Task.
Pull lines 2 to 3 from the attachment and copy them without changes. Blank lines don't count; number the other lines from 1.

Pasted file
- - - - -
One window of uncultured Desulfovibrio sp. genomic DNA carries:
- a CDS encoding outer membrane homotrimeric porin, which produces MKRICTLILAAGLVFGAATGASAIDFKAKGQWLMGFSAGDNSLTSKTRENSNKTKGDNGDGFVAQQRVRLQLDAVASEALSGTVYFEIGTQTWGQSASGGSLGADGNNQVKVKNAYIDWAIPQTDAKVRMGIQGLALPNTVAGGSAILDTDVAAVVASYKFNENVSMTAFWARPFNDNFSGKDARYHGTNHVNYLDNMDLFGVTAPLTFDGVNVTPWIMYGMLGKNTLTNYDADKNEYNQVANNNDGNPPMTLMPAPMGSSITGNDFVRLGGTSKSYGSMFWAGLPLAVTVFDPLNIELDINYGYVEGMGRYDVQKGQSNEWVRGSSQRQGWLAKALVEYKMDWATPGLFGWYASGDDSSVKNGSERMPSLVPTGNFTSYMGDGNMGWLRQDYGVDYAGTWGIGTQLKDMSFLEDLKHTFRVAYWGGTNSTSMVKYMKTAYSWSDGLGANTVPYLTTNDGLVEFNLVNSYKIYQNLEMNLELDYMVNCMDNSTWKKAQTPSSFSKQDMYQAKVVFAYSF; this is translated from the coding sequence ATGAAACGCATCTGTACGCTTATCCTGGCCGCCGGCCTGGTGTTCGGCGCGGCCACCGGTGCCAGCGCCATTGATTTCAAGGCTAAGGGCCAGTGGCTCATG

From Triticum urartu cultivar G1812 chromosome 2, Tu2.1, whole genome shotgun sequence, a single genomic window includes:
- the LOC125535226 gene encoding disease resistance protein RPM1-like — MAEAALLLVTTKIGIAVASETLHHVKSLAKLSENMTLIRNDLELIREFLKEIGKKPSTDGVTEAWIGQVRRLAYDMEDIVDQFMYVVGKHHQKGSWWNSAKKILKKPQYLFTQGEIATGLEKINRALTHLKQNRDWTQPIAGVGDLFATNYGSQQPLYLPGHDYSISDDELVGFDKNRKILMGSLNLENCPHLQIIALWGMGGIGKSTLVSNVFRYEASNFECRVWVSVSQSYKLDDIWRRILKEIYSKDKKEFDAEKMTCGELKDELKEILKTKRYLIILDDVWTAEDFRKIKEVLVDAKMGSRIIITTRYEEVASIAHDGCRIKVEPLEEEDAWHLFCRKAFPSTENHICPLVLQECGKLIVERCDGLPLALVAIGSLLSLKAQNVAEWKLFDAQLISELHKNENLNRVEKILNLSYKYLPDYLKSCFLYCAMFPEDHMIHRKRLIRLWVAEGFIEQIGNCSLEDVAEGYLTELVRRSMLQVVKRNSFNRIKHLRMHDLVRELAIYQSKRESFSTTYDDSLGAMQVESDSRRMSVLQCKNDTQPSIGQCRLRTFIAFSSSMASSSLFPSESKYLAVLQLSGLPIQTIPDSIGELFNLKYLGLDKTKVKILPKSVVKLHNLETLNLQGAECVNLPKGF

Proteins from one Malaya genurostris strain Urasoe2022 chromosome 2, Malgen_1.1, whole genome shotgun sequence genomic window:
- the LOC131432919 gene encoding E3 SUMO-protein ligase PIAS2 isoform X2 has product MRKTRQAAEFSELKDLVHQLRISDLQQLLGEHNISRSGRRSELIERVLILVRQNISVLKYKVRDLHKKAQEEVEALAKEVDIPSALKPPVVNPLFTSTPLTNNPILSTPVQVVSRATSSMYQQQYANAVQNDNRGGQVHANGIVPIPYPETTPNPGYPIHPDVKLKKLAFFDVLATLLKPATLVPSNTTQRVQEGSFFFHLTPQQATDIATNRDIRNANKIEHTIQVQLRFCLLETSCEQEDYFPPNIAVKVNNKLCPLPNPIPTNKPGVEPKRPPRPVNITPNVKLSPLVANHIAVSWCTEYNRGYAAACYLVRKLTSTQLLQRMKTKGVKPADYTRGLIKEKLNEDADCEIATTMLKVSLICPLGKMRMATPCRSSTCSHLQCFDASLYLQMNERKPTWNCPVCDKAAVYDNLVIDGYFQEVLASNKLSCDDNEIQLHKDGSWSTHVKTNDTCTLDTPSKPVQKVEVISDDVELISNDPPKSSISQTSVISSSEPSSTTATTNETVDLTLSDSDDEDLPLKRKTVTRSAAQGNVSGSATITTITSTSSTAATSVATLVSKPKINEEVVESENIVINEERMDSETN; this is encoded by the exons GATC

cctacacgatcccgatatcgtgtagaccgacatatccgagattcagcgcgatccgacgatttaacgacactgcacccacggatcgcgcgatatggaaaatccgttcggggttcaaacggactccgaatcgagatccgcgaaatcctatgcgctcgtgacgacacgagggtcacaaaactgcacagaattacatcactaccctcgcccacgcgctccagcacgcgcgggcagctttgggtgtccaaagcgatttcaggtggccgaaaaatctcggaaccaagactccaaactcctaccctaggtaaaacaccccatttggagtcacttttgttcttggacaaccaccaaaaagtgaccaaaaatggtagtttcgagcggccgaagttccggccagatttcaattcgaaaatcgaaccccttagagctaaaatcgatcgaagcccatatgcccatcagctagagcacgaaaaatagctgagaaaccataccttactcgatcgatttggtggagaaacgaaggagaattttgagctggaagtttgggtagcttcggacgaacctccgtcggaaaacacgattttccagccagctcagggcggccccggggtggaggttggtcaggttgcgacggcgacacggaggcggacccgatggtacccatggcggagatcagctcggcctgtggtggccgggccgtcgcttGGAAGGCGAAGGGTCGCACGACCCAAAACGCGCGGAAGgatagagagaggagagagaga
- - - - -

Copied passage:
- a CDS encoding outer membrane homotrimeric porin, which produces MKRICTLILAAGLVFGAATGASAIDFKAKGQWLMGFSAGDNSLTSKTRENSNKTKGDNGDGFVAQQRVRLQLDAVASEALSGTVYFEIGTQTWGQSASGGSLGADGNNQVKVKNAYIDWAIPQTDAKVRMGIQGLALPNTVAGGSAILDTDVAAVVASYKFNENVSMTAFWARPFNDNFSGKDARYHGTNHVNYLDNMDLFGVTAPLTFDGVNVTPWIMYGMLGKNTLTNYDADKNEYNQVANNNDGNPPMTLMPAPMGSSITGNDFVRLGGTSKSYGSMFWAGLPLAVTVFDPLNIELDINYGYVEGMGRYDVQKGQSNEWVRGSSQRQGWLAKALVEYKMDWATPGLFGWYASGDDSSVKNGSERMPSLVPTGNFTSYMGDGNMGWLRQDYGVDYAGTWGIGTQLKDMSFLEDLKHTFRVAYWGGTNSTSMVKYMKTAYSWSDGLGANTVPYLTTNDGLVEFNLVNSYKIYQNLEMNLELDYMVNCMDNSTWKKAQTPSSFSKQDMYQAKVVFAYSF; this is translated from the coding sequence ATGAAACGCATCTGTACGCTTATCCTGGCCGCCGGCCTGGTGTTCGGCGCGGCCACCGGTGCCAGCGCCATTGATTTCAAGGCTAAGGGCCAGTGGCTCATG

From Triticum urartu cultivar G1812 chromosome 2, Tu2.1, whole genome shotgun sequence, a single genomic window includes: